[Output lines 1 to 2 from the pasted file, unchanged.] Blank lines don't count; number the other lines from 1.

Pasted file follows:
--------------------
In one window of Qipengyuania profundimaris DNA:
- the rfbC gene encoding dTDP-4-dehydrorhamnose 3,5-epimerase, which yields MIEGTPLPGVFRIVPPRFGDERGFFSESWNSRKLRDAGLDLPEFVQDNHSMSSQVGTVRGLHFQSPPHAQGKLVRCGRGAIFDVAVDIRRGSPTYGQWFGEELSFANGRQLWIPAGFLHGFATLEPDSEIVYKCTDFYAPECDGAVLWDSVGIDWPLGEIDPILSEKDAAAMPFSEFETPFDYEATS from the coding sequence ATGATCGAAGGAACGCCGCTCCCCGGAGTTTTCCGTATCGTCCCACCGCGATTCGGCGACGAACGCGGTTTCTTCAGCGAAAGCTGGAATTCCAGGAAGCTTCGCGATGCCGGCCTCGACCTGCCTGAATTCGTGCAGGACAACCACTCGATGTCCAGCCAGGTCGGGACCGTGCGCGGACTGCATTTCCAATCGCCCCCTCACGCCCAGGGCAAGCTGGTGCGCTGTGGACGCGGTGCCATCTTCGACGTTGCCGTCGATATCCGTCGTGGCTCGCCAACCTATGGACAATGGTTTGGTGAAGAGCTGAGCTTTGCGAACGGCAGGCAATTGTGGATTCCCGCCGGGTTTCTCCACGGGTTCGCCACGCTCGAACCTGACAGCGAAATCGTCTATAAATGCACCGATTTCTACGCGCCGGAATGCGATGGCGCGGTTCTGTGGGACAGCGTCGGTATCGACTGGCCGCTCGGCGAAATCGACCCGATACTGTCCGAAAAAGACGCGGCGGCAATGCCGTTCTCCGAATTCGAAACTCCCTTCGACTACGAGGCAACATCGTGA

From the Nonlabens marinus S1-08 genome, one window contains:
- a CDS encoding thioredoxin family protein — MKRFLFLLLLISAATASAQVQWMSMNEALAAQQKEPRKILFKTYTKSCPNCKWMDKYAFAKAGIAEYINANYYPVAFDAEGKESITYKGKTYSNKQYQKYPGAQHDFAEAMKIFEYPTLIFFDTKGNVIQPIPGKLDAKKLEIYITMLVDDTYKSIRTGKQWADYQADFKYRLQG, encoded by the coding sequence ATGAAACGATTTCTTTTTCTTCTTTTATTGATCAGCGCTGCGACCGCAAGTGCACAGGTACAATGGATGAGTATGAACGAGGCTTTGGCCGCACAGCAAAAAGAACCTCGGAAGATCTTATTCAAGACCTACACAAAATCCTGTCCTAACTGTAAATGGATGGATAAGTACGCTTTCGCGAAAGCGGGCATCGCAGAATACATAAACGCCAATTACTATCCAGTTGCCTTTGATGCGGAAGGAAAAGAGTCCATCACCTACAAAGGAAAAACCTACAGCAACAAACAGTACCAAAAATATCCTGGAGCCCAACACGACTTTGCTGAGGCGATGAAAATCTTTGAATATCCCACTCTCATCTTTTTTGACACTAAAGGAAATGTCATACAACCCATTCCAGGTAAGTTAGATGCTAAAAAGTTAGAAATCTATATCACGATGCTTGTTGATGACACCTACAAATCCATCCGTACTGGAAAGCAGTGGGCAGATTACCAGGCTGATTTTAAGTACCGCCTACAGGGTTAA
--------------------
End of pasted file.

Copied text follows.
In one window of Qipengyuania profundimaris DNA:
- the rfbC gene encoding dTDP-4-dehydrorhamnose 3,5-epimerase, which yields MIEGTPLPGVFRIVPPRFGDERGFFSESWNSRKLRDAGLDLPEFVQDNHSMSSQVGTVRGLHFQSPPHAQGKLVRCGRGAIFDVAVDIRRGSPTYGQWFGEELSFANGRQLWIPAGFLHGFATLEPDSEIVYKCTDFYAPECDGAVLWDSVGIDWPLGEIDPILSEKDAAAMPFSEFETPFDYEATS from the coding sequence ATGATCGAAGGAACGCCGCTCCCCGGAGTTTTCCGTATCGTCCCACCGCGATTCGGCGACGAACGCGGTTTCTTCAGCGAAAGCTGGAATTCCAGGAAGCTTCGCGATGCCGGCCTCGACCTGCCTGAATTCGTGCAGGACAACCACTCGATGTCCAGCCAGGTCGGGACCGTGCGCGGACTGCATTTCCAATCGCCCCCTCACGCCCAGGGCAAGCTGGTGCGCTGTGGACGCGGTGCCATCTTCGACGTTGCCGTCGATATCCGTCGTGGCTCGCCAACCTATGGACAATGGTTTGGTGAAGAGCTGAGCTTTGCGAACGGCAGGCAATTGTGGATTCCCGCCGGGTTTCTCCACGGGTTCGCCACGCTCGAACCTGACAGCGAAATCGTCTATAAATGCACCGATTTCTACGCGCCGGAATGCGATGGCGCGGTTCTGTGGGACAGCGTCGGTATCGACTGGCCGCTCGGCGAAATCGACCCGATACTGTCCGAAAAAGACGCGGCGGCAATGCCGTTCTCCGAATTCGAAACTCCCTTCGACTACGAGGCAACATCGTGA